When Marie Thompson was invited to a meeting at her grandchildren’s school on April 12, she never imagined Superintendent Henderson Lewis Jr. would announce he wanted to close Mahalia Jackson Elementary School.
“We’re thinking,” she recalled, “he’s going to talk about a charter school. He said, ‘Well, I have some bad news.’”
School closures, charter takeovers and leadership changes have become common in New Orleans since Hurricane Katrina. In just four months, families at Mahalia Jackson have faced all three.
“We still don’t know what’s going to happen,” Thompson said.
Under the leadership of founding principal Lakeysha London, the school steadily added grades and students over six years.
Last summer, London moved to a high school. Her replacement left in December, and Litouri Smith took over.
In January, families learned that a charter group wanted to convert the 275-student school to a charter.
Then, at that meeting, Lewis told parents he wanted to close the school at the end of the 2017-18 school year because of under-enrollment. Tuesday, a school board committee approved the recommendation.
But Thursday evening, the school board voted to delay that move. It’s unclear how long the decision will be put off.
“How can you close a school that is not failing?” Thompson asked in an interview.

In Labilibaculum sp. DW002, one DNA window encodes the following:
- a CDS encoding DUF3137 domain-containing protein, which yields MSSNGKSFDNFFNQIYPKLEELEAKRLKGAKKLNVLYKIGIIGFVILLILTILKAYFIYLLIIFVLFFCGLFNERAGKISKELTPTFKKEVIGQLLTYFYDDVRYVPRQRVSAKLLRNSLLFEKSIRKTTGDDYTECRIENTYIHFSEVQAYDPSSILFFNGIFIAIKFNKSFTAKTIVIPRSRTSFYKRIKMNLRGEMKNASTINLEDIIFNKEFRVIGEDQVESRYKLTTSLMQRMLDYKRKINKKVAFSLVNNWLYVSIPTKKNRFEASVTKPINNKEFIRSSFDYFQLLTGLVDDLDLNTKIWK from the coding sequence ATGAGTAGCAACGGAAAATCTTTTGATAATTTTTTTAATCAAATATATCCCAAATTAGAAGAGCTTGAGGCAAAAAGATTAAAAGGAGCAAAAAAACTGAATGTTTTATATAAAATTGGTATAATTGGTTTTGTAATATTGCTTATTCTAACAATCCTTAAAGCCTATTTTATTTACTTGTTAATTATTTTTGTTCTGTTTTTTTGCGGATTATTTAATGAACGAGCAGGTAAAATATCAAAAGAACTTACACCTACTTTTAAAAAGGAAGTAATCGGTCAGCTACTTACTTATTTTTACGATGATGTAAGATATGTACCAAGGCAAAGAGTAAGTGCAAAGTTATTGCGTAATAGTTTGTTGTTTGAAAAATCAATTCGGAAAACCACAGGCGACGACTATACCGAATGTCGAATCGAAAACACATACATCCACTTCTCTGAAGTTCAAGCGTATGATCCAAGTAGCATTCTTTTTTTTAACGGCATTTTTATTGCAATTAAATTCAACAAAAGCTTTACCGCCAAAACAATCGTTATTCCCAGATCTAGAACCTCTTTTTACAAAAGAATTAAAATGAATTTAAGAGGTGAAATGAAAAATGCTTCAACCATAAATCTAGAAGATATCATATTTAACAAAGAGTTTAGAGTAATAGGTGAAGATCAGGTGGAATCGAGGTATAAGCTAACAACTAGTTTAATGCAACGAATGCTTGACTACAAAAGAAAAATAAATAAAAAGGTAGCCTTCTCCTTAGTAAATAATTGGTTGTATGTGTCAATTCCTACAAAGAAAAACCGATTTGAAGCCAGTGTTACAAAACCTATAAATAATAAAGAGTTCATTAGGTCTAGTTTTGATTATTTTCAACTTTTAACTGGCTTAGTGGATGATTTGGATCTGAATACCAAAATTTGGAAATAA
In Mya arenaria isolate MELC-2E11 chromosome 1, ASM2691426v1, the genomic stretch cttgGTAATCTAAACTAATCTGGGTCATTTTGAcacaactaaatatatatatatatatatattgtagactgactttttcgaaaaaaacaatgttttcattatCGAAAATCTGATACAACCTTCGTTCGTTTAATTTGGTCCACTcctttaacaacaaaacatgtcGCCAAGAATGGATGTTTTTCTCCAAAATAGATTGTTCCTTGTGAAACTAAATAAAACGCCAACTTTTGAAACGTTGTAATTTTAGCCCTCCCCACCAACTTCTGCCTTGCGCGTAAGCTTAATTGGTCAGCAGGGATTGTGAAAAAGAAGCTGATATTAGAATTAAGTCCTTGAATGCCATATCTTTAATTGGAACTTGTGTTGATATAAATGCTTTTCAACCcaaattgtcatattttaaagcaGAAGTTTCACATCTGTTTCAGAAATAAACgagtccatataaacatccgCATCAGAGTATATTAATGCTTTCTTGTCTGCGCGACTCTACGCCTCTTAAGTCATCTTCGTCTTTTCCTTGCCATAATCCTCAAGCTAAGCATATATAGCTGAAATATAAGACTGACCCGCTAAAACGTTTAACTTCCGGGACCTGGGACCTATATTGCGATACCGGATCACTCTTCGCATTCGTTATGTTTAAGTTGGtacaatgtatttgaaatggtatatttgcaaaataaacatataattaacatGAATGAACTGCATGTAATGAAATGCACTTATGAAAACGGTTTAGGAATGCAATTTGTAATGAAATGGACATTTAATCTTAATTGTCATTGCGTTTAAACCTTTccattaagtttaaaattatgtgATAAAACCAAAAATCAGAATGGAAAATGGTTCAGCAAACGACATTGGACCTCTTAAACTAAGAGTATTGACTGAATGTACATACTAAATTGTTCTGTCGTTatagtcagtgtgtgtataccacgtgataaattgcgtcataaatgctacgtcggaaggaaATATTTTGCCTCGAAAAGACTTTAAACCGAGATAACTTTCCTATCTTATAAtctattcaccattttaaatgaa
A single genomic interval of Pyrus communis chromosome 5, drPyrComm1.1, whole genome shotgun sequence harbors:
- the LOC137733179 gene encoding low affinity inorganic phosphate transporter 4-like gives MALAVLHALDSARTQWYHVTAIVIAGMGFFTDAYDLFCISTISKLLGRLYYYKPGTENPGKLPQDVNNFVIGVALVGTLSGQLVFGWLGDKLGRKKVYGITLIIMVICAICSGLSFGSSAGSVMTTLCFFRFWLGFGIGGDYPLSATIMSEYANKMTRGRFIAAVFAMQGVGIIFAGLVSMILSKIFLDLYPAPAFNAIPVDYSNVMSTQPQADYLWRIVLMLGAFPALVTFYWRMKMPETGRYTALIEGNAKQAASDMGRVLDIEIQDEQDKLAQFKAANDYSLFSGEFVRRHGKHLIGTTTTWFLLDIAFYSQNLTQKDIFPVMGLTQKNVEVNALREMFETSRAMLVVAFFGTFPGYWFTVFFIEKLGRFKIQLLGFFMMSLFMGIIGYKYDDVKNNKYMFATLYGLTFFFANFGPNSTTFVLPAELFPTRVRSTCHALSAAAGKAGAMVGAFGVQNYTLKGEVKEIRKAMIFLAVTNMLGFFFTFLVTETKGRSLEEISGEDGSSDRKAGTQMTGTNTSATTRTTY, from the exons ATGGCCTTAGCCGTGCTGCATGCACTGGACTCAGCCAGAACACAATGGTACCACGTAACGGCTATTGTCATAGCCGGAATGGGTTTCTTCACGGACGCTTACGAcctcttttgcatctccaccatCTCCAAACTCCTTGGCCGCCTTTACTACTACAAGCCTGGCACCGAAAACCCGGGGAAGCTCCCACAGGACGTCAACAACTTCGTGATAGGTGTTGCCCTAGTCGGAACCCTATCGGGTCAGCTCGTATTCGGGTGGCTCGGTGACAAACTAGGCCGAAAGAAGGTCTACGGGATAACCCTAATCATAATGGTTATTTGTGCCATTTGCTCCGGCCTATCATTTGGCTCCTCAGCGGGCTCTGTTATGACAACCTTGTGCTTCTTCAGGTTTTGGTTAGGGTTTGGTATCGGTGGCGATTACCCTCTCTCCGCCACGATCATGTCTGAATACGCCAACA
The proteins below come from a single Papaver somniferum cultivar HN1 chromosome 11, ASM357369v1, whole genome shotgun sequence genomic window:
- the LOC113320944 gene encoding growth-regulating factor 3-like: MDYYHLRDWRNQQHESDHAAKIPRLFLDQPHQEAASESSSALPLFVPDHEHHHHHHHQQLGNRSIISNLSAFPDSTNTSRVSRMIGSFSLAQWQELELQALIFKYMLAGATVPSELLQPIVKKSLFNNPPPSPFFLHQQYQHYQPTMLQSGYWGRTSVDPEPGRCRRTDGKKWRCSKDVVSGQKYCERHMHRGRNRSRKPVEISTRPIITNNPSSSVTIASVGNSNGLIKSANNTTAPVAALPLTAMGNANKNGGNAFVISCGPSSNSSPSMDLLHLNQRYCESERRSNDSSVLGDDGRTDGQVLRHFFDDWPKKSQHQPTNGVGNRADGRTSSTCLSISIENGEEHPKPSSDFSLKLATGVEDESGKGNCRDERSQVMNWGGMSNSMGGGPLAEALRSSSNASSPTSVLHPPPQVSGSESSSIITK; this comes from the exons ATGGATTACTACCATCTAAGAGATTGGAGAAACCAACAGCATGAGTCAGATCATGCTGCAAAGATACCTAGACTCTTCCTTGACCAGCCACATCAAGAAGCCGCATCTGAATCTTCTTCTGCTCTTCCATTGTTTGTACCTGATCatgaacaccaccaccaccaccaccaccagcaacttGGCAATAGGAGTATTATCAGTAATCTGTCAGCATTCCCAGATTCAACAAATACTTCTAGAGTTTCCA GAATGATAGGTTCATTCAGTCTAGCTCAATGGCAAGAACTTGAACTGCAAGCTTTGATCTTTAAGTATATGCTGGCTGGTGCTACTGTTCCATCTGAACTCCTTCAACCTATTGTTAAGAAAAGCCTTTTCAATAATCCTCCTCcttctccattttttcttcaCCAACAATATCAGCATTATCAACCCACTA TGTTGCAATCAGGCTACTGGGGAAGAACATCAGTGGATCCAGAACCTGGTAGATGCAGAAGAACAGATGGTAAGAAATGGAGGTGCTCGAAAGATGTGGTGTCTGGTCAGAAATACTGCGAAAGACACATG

The C-rated school ranks in the top third of elementary schools in the city. In March, the school board recognized it for academic gains.
Mahalia Jackson, which reopened in 2010, is unusual in New Orleans; the building also houses a health clinic, an early childhood center and a library.
Thompson’s granddaughter is in third grade; her grandson is in fourth. They’ve been there since kindergarten.
She recalled the January meeting at which school district officials discussed the effort to charter Mahalia Jackson. “They never said they were intending on closing the school,” she said.
A nascent charter group, ExCEED Network Schools Charter Management Organization, wanted to take over their school and the four other traditional schools left in the city. After Hurricane Katrina, those schools remained under the local school district while struggling schools were closed by the state or handed over to charter operators.
That application appeared to be moving along, in part because of the people involved. ExCEED is led by principals and current and former central office staff.
But earlier this month, a team of independent consultants concluded the brand-new charter group couldn’t handle five schools. It recommended the district deny the application.
Several days later, the school district invited parents to a “very important meeting to share with you the future plans for Mahalia Jackson Elementary.” There, they learned about the plan to close it.
Lewis had made that decision almost two weeks before, but he didn’t want anyone to know until he was ready, according to a school district document.
Wednesday afternoon, the day before Lewis probably would have denied ExCEED’s application, the charter group withdrew it.
Mahalia Jackson didn’t meet enrollment goals, but it’s not alone
At the board’s committee meeting this week, the district reported Mahalia Jackson was 10 percent under its enrollment target as of Oct.1.
That’s true. The school enrolled 275 of the 306 students it had hoped to enroll.